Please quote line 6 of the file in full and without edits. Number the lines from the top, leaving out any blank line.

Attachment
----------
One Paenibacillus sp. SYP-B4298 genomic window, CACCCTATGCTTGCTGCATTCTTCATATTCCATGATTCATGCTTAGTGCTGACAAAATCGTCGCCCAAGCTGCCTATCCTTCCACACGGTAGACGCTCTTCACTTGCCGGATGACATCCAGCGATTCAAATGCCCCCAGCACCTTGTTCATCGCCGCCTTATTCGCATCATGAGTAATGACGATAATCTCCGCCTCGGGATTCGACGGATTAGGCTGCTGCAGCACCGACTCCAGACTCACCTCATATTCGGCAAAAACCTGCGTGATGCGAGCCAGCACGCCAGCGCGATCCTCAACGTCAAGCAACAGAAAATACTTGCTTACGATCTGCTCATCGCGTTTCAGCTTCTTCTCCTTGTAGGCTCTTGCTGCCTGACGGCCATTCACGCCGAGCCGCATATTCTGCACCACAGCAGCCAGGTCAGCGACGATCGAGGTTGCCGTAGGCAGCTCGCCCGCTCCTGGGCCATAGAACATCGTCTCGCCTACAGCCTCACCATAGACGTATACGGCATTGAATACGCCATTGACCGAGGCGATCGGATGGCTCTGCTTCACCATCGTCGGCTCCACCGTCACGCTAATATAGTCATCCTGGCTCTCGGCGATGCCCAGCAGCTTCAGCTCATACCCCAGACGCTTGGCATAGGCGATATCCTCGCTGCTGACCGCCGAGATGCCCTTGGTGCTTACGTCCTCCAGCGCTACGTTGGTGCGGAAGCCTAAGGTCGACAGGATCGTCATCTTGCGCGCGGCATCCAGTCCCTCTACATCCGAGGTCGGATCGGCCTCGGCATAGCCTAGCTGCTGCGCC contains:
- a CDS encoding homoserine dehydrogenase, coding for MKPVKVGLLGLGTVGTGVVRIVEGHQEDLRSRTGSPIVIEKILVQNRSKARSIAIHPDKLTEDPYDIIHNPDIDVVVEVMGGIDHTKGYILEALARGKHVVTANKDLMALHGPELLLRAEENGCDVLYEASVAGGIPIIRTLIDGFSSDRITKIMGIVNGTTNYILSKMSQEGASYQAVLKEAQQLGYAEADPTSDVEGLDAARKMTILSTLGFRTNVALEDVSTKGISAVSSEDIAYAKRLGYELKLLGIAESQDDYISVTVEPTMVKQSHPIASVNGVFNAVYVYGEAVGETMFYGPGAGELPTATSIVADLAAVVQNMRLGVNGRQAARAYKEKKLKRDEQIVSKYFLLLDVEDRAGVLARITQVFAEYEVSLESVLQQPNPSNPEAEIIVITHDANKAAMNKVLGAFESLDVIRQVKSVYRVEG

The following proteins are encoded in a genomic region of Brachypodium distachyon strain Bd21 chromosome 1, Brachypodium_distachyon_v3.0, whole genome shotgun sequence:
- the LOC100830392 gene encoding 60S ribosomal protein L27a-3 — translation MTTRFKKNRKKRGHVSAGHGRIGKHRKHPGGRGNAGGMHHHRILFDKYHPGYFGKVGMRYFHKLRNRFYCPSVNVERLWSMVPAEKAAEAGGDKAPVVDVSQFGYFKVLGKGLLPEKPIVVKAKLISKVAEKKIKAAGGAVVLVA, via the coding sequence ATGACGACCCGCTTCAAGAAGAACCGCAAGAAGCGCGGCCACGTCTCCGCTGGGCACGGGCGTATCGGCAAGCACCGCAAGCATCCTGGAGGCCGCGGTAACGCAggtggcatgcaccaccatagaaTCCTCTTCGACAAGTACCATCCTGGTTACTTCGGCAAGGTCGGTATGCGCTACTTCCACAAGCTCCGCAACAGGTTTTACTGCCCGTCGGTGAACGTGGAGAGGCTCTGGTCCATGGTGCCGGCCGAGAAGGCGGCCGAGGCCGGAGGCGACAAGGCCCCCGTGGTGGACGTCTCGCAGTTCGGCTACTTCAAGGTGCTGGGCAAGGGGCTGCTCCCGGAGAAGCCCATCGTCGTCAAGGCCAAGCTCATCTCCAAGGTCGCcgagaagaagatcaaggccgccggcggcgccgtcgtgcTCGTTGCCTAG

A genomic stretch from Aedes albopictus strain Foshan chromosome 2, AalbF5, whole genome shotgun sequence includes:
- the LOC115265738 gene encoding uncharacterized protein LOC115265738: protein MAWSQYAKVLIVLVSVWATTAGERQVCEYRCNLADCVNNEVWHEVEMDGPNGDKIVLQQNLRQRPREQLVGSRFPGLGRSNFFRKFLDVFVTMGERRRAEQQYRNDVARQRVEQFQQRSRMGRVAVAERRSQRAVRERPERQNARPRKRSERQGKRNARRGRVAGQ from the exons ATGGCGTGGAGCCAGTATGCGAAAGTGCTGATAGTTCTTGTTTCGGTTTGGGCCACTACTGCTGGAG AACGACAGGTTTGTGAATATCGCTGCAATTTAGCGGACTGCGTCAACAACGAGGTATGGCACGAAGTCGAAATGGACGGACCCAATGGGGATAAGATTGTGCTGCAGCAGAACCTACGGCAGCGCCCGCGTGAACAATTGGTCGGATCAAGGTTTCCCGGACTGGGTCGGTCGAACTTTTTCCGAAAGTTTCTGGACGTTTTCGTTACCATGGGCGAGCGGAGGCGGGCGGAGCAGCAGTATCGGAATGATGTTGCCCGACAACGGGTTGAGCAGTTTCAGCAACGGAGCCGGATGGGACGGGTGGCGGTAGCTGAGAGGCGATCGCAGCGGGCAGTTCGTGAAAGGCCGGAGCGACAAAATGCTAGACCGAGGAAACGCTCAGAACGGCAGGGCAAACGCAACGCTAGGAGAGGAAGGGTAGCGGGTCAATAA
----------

- the LOC115265738 gene encoding uncharacterized protein LOC115265738: protein MAWSQYAKVLIVLVSVWATTAGERQVCEYRCNLADCVNNEVWHEVEMDGPNGDKIVLQQNLRQRPREQLVGSRFPGLGRSNFFRKFLDVFVTMGERRRAEQQYRNDVARQRVEQFQQRSRMGRVAVAERRSQRAVRERPERQNARPRKRSERQGKRNARRGRVAGQ from the exons ATGGCGTGGAGCCAGTATGCGAAAGTGCTGATAGTTCTTGTTTCGGTTTGGGCCACTACTGCTGGAG AACGACAGGTTTGTGAATATCGCTGCAATTTAGCGGACTGCGTCAACAACGAGGTATGGCACGAAGTCGAAATGGACGGACCCAATGGGGATAAGATTGTGCTGCAGCAGAACCTACGGCAGCGCCCGCGTGAACAATTGGTCGGATCAAGGTTTCCCGGACTGGGTCGGTCGAACTTTTTCCGAAAGTTTCTGGACGTTTTCGTTACCATGGGCGAGCGGAGGCGGGCGGAGCAGCAGTATCGGAATGATGTTGCCCGACAACGGGTTGAGCAGTTTCAGCAACGGAGCCGGATGGGACGGGTGGCGGTAGCTGAGAGGCGATCGCAGCGGGCAGTTCGTGAAAGGCCGGAGCGACAAAATGCTAGACCGAGGAAACGCTCAGAACGGCAGGGCAAACGCAACGCTAGGAGAGGAAGGGTAGCGGGTCAATAA